MORRIS: Juan, listen to this. I say enforce the law. But you know what's going on right now? The federal government and the state government is being totally hypocritical in saying at one level you can't come over, another level of saying holding up a sign "Work Wanted." Not fining with felonies those people who are hiring illegal immigrants and not creating a temporary work program. These are things that should be done. We know as long as there's huge demand to come over, people are going to get through the border.

WILLIAMS: Well, I agree with you, why not go after the employers who are employing illegal immigrants. But let me just say it doesn't help when you get Roger Mahony, who comes from Los Angeles, and 70 percent of his archdiocese is made up of Latinos. So that's why I asked you the political question.


WILLIAMS: Seventy percent. And he starts talking about Nazis and says, you know, communists, this is the kind of thing people reporting on each other. What do you think of this kind of rhetoric…


WILLIAMS: …being used by the cardinal?

MORRIS: I've never heard a good comparison to Nazism about any social justice issue. I would not use those words. But what I would say is this. This law is idiotic. It's crazy, because it's not going to fix the situation. And so, what does it do? I'm not totally against profiling, police using profiling methods to get criminals. But, is this profiling actually going to solve the problem? Are we really going to solve the immigration problem? No. What it's doing is getting people class and ethnic basically tension growing in this country. And the federal government and the state government are not capable or don't want to, at this point, solve the issue.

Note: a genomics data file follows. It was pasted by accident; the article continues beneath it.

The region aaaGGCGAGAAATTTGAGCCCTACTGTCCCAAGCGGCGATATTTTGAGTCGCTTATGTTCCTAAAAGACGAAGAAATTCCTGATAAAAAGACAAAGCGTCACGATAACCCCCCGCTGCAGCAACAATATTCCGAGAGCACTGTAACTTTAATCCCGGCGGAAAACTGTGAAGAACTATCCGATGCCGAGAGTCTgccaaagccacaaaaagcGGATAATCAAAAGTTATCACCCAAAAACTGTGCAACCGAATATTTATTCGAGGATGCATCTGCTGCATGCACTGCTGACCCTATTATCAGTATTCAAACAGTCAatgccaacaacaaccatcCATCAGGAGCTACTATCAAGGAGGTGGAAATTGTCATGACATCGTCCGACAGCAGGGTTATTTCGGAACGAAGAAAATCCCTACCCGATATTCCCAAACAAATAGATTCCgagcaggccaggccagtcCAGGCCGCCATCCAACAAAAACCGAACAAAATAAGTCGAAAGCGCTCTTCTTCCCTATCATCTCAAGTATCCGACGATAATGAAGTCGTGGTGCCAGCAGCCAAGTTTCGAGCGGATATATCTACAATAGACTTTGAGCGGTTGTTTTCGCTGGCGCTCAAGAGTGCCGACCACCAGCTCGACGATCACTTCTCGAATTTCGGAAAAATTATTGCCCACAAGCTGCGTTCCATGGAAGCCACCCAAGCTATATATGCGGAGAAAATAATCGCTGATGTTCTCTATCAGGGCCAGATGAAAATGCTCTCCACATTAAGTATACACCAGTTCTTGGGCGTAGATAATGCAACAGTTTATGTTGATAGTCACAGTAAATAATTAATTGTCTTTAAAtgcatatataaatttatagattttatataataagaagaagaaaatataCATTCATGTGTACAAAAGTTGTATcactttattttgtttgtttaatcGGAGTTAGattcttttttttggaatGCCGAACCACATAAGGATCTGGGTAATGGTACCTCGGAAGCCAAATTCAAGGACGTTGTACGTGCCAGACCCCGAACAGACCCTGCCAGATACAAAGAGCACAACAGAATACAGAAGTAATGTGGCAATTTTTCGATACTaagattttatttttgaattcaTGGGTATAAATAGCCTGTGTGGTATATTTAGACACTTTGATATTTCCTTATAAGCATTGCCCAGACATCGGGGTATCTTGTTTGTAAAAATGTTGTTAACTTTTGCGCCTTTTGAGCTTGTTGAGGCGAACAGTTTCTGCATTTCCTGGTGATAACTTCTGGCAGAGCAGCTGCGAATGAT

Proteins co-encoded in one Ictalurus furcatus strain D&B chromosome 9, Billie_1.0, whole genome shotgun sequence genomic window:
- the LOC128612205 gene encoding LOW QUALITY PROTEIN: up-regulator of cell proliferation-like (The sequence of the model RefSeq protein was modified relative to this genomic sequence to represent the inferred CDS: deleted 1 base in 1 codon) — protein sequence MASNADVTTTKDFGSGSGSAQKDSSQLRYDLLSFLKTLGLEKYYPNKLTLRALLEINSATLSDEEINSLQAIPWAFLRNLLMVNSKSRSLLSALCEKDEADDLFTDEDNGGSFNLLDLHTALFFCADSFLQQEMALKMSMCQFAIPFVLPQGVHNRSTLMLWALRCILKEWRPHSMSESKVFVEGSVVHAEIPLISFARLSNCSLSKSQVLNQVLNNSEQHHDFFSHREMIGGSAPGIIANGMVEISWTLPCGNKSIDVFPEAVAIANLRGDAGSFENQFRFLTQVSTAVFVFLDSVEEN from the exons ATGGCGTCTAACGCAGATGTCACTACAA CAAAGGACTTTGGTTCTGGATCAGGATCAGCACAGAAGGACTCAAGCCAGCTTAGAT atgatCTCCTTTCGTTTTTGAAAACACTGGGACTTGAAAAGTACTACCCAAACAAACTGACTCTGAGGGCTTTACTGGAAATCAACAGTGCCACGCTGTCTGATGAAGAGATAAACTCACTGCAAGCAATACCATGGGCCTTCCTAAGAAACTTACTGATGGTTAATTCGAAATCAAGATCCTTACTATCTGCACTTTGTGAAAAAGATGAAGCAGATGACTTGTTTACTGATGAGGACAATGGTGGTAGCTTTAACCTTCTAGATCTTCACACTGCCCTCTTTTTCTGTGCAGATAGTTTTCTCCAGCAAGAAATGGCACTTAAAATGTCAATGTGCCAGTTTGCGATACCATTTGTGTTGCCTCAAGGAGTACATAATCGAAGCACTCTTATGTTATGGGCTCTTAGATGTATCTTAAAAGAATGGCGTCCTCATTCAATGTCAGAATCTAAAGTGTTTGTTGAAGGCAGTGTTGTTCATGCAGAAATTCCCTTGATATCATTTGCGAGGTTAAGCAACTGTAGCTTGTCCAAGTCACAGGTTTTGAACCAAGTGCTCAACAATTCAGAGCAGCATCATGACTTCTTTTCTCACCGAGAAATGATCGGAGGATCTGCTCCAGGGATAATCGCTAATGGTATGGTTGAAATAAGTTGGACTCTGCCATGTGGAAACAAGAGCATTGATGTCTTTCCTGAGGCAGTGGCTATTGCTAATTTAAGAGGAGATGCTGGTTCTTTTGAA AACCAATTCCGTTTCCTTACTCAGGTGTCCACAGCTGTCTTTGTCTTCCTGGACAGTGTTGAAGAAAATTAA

WILLIAMS: OK. So what's ethical and moral about a rancher being shot in his backyard by some of these illegal immigrants? What's legal or ethical or moral in this when you see people being brought in in truckloads and dying trying to get in this country…


WILLIAMS: …and the country being unable to say let's stop it? Why doesn't Archbishop Mahony start talking to the Obama administration, the federal government in these kind of overheated rhetorical terms that he uses…

MORRIS: Right.

WILLIAMS: …and say let's get a law on the books?

MORRIS: That's been done at the level of the bishops in this country. And not just Catholics. Lots of religious leaders for years and years and years. They supported what George Bush was suggesting in the comprehensive immigration reform.


MORRIS: They've been pushing Obama administration to do it.

WILLIAMS: Well, are they doing it now? That's the question. Are they doing it now?

MORRIS: It doesn't seem there's political will right now in Washington to make the big decisions of penalizing in a serious way employers, and, secondly, coming up with a temporary work program.

WILLIAMS: Right, that's the question. Father Jonathan, thanks so much for coming in.

MORRIS: You're welcome.